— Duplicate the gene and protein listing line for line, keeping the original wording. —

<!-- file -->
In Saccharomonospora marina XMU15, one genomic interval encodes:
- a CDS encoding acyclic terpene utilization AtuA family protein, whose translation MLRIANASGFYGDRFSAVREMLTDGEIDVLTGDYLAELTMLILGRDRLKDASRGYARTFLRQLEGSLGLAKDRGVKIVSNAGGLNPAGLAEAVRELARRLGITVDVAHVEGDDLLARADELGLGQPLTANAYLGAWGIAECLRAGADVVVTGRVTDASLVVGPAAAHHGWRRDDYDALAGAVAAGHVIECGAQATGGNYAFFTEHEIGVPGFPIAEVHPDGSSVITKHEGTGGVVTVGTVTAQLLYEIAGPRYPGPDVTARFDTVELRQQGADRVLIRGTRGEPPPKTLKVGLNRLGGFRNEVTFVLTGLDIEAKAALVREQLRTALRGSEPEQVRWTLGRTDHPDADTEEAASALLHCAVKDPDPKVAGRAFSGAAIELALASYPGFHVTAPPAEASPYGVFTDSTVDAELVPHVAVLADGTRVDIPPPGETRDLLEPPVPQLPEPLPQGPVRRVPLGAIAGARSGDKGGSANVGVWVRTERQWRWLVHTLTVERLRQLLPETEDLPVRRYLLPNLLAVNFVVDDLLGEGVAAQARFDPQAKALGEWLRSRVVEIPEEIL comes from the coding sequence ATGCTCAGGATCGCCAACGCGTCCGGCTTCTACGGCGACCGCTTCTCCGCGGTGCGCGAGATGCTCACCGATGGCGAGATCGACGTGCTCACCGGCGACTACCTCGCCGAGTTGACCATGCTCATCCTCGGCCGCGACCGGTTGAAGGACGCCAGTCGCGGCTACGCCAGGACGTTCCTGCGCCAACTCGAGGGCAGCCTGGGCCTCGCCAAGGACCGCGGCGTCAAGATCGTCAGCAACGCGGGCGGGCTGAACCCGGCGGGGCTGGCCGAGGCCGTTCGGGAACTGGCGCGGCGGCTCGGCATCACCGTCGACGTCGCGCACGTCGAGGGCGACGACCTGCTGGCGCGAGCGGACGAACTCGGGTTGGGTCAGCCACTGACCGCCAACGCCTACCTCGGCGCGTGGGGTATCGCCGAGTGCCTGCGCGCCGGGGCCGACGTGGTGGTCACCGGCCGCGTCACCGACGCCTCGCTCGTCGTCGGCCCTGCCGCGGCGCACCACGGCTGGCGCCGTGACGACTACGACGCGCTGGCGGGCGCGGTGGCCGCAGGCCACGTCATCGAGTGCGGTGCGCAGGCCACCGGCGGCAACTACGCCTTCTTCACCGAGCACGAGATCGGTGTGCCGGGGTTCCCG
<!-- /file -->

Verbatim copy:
In Saccharomonospora marina XMU15, one genomic interval encodes:
- a CDS encoding acyclic terpene utilization AtuA family protein, whose translation MLRIANASGFYGDRFSAVREMLTDGEIDVLTGDYLAELTMLILGRDRLKDASRGYARTFLRQLEGSLGLAKDRGVKIVSNAGGLNPAGLAEAVRELARRLGITVDVAHVEGDDLLARADELGLGQPLTANAYLGAWGIAECLRAGADVVVTGRVTDASLVVGPAAAHHGWRRDDYDALAGAVAAGHVIECGAQATGGNYAFFTEHEIGVPGFPIAEVHPDGSSVITKHEGTGGVVTVGTVTAQLLYEIAGPRYPGPDVTARFDTVELRQQGADRVLIRGTRGEPPPKTLKVGLNRLGGFRNEVTFVLTGLDIEAKAALVREQLRTALRGSEPEQVRWTLGRTDHPDADTEEAASALLHCAVKDPDPKVAGRAFSGAAIELALASYPGFHVTAPPAEASPYGVFTDSTVDAELVPHVAVLADGTRVDIPPPGETRDLLEPPVPQLPEPLPQGPVRRVPLGAIAGARSGDKGGSANVGVWVRTERQWRWLVHTLTVERLRQLLPETEDLPVRRYLLPNLLAVNFVVDDLLGEGVAAQARFDPQAKALGEWLRSRVVEIPEEIL comes from the coding sequence ATGCTCAGGATCGCCAACGCGTCCGGCTTCTACGGCGACCGCTTCTCCGCGGTGCGCGAGATGCTCACCGATGGCGAGATCGACGTGCTCACCGGCGACTACCTCGCCGAGTTGACCATGCTCATCCTCGGCCGCGACCGGTTGAAGGACGCCAGTCGCGGCTACGCCAGGACGTTCCTGCGCCAACTCGAGGGCAGCCTGGGCCTCGCCAAGGACCGCGGCGTCAAGATCGTCAGCAACGCGGGCGGGCTGAACCCGGCGGGGCTGGCCGAGGCCGTTCGGGAACTGGCGCGGCGGCTCGGCATCACCGTCGACGTCGCGCACGTCGAGGGCGACGACCTGCTGGCGCGAGCGGACGAACTCGGGTTGGGTCAGCCACTGACCGCCAACGCCTACCTCGGCGCGTGGGGTATCGCCGAGTGCCTGCGCGCCGGGGCCGACGTGGTGGTCACCGGCCGCGTCACCGACGCCTCGCTCGTCGTCGGCCCTGCCGCGGCGCACCACGGCTGGCGCCGTGACGACTACGACGCGCTGGCGGGCGCGGTGGCCGCAGGCCACGTCATCGAGTGCGGTGCGCAGGCCACCGGCGGCAACTACGCCTTCTTCACCGAGCACGAGATCGGTGTGCCGGGGTTCCCG